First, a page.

Blogging offers an alternative to the mainstream media. If all we were told came from TV programs like CNBC we would believe that the state of the economy as a whole is based upon the rise and fall of the Dow Jones Industrial Index, and that we’re now in a relatively stable market. In fact, with each bear market rally there’s the declaration that we have finally hit bottom, and that the recession is losing steam.
The Squawk Box protagonists seem oddly out of touch with the economic realities facing us regular folks. The stock market right now is not for individual investors, it’s only safe for professional traders. The rest of us know we are deep in the throes of not only a recession, but a wholesale re-ordering of our economic realities, and of the makeup of the United States as a global financial power.
What the Dow or the S&P do in the next 6 months won’t help us avoid what is to come, or what needs to be done.
Yet this is one of the best times for small businesses that have grit, determination, and the ability to sense an opportunity, and there are a lot of opportunities out there. The marketplace is finally shedding its fascination with large enterprise, as it should. There are many of these business models that do not work — think of the financial supermarket concept a` la` Citibank.
The marketplace is now embracing once dormant concepts like customer service.
Strange how we consumers didn’t like being transferred between innumerable voice-activated menus and virtual attendants, only to land up in someone’s voicemail when we requested to talk to a representative.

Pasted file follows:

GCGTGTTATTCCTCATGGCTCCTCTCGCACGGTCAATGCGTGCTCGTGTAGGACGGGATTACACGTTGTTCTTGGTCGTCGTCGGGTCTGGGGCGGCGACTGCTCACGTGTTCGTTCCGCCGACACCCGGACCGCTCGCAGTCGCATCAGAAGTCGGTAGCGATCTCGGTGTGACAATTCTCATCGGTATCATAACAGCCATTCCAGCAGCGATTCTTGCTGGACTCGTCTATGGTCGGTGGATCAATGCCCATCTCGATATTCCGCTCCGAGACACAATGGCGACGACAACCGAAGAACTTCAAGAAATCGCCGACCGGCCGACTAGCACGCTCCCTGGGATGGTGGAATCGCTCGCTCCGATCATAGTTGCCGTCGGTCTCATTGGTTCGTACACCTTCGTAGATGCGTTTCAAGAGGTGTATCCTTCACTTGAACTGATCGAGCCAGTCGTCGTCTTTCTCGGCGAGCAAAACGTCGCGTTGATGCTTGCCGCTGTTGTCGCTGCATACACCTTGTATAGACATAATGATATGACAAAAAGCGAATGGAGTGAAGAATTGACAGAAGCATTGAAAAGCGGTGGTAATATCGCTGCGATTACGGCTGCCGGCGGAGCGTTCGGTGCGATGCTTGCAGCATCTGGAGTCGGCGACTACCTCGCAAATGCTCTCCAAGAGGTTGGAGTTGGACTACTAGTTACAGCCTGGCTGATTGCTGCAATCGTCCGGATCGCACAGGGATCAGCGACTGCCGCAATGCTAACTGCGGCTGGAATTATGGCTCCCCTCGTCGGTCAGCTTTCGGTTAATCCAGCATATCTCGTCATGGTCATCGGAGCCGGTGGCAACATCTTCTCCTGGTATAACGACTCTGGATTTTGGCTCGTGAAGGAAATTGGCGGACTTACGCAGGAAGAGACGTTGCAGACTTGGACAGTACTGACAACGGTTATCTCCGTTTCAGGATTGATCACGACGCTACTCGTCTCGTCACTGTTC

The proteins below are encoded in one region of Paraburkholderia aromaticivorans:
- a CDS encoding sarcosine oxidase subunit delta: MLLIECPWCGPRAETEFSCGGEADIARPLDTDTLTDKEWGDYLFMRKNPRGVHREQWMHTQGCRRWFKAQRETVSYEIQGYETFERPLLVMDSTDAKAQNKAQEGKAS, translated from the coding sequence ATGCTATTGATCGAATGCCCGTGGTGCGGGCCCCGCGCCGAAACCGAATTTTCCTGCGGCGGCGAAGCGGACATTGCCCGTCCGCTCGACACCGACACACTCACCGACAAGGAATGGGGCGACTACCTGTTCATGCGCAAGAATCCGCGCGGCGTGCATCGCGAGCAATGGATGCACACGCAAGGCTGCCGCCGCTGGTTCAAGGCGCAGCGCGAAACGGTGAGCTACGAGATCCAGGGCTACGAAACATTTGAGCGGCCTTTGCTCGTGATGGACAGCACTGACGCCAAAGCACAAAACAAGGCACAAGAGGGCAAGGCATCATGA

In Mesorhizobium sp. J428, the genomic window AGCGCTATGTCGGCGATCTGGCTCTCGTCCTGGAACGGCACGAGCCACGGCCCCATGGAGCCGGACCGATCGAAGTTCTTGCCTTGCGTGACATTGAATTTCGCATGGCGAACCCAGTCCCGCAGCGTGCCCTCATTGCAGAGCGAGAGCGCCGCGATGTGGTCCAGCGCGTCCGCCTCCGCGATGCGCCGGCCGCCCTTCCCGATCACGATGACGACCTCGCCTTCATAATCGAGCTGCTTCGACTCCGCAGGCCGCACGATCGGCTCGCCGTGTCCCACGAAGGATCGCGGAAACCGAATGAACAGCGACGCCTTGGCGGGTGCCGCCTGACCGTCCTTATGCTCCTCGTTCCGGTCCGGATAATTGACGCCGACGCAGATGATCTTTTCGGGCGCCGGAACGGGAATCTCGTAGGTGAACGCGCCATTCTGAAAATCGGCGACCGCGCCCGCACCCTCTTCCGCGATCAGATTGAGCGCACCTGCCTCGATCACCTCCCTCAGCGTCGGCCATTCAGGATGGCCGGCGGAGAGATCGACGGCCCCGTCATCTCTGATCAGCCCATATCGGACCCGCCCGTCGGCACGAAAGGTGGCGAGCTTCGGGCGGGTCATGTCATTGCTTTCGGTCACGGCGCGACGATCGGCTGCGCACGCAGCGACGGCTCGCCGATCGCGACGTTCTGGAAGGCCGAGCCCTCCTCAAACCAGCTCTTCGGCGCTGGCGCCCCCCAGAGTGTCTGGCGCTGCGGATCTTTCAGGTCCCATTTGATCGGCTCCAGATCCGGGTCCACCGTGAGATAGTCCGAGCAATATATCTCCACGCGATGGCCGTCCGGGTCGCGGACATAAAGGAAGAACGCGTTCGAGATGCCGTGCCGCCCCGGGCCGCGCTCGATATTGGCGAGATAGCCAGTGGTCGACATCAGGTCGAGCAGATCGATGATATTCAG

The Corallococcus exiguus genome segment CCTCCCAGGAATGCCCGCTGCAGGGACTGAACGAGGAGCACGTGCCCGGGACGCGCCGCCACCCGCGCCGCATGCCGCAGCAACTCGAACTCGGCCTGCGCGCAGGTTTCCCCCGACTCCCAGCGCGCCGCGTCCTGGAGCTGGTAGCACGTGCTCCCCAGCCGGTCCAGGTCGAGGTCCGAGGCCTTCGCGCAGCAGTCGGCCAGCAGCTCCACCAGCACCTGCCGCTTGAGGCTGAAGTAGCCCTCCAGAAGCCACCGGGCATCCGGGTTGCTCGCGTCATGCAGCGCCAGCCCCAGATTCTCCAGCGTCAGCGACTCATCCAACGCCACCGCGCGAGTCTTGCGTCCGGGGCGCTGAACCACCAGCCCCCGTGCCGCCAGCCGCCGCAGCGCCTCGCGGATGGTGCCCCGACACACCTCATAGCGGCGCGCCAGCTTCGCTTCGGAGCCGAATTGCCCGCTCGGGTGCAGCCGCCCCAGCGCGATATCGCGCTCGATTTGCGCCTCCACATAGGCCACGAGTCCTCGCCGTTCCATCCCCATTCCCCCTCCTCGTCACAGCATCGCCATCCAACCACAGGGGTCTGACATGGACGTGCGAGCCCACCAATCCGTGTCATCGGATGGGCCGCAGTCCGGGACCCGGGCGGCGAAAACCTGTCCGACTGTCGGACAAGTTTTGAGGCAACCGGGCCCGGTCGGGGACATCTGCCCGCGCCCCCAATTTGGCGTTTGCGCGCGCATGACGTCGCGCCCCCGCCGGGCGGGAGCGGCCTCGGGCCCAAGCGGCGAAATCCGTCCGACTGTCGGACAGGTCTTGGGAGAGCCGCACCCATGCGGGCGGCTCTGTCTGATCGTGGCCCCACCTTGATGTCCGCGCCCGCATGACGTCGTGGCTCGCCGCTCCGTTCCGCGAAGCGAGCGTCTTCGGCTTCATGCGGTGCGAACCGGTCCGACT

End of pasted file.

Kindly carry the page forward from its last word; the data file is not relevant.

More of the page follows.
My sense is that we’re in a more “small potatoes” world now than we have been in a long while, and that’s what people have always wanted. The “bigger is better” theory is gone, and good riddance! The law firm with 1,000 lawyers in 16 countries never resonated with me, and I suspect didn’t do it for most other businesses not currently contemplating the acquisition of an Anheuser-Busch. I was always uncomfortable working in, or doing business with large organizations. Don’t believe that you get the best service, expertise, or product from a large organization or professional service firm, because you don’t.
Small businesses have always provided clients with impeccable customer service; have always traveled to see clients (not only to sign up the client but for the ongoing servicing of the client’s account). We have always got to know the personalities behind the client, and the inner forces that drive our customers, because we feel the same impulses. It’s not a new marketing concept to us small business owners, it’s what we do! The fact that the economy is circling around and garnering respect for basic and traditional values is music to our small business ears. My advice is to go out, find those opportunities out there that fit your business niche` and pursue the challenges you have without regard for the size of your business or your perceived strength. There’s no doubt that not only will you compete, you will crush the big guy.